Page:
The United Nations Security Council has established a long and fairly distinguished history of addressing the harms caused by sexual violence in war. By developing the Women, Peace, and Security agenda via a series of resolutions, the Security Council enabled a discourse acknowledging women’s experience of and contribution to war and peace. Central to that political work was the commitment by numerous states, including the United States, to highlighting the harm of sexual violence in war, the needs of survivors, and the validity of accountability for such harm.
But the United States, it now appears, has abandoned any meaningful commitment to victims and survivors of conflict-related sexual violence, sacrificed on the altar of appeasement to the current administration’s fervent support from domestic anti-abortion constituencies.
Regulatory and legal attention to sexual violence in situations of armed conflict is relatively new. The history of war and peacemaking affirms the great silences and difficulties over centuries in surfacing gender-related harms and experiences, including but not limited to sexual violence. In the past two decades, the scope and harm of sexual violence in conflict has been exposed and now is better understood, in part because the Security Council has articulated such harms explicitly.
Sexual violence as experienced in conflict can be individual and collective, and the harms that ensue are physical and moral, emotional and social, immediate and inter-generational. It includes rape, forced pregnancy, forced sterilization, forced abortion, forced sexual prostitution, trafficking enslavement, and forced nudity.
Victims of conflict-related sexual violence are invariably the most marginalized during and after conflict, experiencing long-term and sustained stigma, rejection by families and communities, and enduring physical and mental harms. The vast majority of victims are civilians, though clearly women and male combatants during and after hostilities are also subject to sexual violence.
As well as naming these harms, the Security Council resolutions from Resolution 1325 onwards have articulated and affirmed the needs and rights-based entitlements of survivors of sexual violence. Restitution and reparations are understood as not only part of the acknowledgment of harm caused but also essential to directly remedying the harms of sexual violence.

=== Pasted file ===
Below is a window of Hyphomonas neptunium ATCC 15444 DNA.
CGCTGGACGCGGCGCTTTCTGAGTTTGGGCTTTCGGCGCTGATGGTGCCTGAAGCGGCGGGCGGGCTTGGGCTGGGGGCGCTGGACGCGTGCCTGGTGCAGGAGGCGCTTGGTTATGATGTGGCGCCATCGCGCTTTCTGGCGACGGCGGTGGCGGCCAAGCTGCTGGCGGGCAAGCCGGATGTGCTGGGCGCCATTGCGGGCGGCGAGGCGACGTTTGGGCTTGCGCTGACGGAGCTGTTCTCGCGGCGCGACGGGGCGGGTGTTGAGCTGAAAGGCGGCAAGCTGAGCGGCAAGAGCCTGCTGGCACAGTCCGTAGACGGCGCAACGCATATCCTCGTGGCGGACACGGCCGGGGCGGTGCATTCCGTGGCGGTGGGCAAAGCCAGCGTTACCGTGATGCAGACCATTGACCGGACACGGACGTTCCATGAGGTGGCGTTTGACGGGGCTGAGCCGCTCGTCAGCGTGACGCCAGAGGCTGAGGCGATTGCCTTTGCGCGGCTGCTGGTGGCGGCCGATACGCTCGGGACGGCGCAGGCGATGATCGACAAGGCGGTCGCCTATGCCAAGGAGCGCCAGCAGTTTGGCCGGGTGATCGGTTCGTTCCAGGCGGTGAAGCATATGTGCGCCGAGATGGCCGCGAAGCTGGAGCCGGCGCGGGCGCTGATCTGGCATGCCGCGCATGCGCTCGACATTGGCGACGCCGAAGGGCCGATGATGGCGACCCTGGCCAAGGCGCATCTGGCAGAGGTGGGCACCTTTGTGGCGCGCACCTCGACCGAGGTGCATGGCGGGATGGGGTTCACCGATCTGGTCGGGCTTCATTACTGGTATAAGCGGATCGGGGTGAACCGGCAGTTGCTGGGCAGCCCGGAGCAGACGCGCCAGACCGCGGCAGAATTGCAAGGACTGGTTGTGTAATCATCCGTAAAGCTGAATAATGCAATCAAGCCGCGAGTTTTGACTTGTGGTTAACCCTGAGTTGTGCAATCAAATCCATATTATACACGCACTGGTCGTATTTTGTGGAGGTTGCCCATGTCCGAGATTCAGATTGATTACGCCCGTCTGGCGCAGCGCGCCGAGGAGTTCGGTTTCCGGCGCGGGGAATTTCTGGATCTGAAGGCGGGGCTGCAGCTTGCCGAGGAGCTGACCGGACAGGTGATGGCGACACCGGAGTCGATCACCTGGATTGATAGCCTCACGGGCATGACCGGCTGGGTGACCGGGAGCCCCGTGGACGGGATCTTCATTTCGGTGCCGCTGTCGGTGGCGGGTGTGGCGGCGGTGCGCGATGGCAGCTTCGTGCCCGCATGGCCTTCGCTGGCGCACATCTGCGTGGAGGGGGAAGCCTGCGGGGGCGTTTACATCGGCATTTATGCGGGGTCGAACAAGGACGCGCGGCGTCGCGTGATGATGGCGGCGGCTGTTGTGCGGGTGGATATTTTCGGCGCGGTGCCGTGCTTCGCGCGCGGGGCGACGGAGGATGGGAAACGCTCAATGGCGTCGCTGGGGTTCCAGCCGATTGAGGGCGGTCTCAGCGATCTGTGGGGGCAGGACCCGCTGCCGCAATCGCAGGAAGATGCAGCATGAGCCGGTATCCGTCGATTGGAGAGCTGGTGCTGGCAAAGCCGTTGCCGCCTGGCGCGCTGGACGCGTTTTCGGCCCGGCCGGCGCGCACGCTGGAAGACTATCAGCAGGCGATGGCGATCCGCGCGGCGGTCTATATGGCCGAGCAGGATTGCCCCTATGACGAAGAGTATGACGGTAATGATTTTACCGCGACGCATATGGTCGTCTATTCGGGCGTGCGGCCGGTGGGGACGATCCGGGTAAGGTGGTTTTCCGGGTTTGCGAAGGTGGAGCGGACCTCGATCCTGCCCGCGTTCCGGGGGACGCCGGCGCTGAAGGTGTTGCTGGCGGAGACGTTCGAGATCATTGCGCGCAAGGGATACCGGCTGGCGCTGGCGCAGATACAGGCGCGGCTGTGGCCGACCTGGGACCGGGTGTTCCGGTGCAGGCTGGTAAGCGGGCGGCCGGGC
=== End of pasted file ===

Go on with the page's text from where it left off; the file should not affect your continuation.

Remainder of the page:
Rehabilitation means making medical and psychological care completely available to survivors, and it is impossible to conceive of medical care without the inclusion of reproductive health services. Reproductive health includes but is not limited to abortion services for women who have experienced sexual violence.
In the aftermath of sexual violence, holding the view that women are required to carry to term children who are the result of violent sexual penetration, constitutes a secondary violation of the rights of women and further exacerbates their exclusion, stigmatization, and outsider status.
But, reproductive health is much more than abortion. It includes the right to fistula operations, the right to ongoing monitoring and choice in reproductive regulation (i.e. whether to have access to contraception in the aftermath of rape to prevent pregnancy), the right to health services that take account of reproductive and sexual health in the aftermath of sexual violence. All these essential health entitlements are at risk when reproductive health needs are not recognized for sexual violence survivors.
In a decisive setback to ensure adequate responses to victims of sexual violence, the Security Council passed Resolution 2467 yesterday by avoiding any direct references to the reproductive health of victims. The resolution is a shameful parody of meaningful international response to the reality, harm, and needs of survivors of sexual violence. It parades a set of platitudes by states, absent a commitment to one of the most essential and practical needs of victims.
It appears that strong earlier language proposed and drafted by Germany was rejected by the United States and watered down to keep the United States from exercising a veto power on the resolution. This compromise not only exposes the hostility of the United States to meeting the needs of sexual violence survivors, but also raises the broader question of other Security Council members enabling U.S. views by taking out language that expresses, supports, and advances the reproductive health needs of victims (with some notable exceptions).
A Security Council resolution on sexual violence that fails to recognize the totality of victims’ needs de facto weakens the claims of survivors to appropriate medical treatment and is an abject failure, setting back rather than advancing the needs of victims. In short, we would be better off not to have the resolution at all than accept language that further victimizes and disempowers victims of sexual violence in conflict.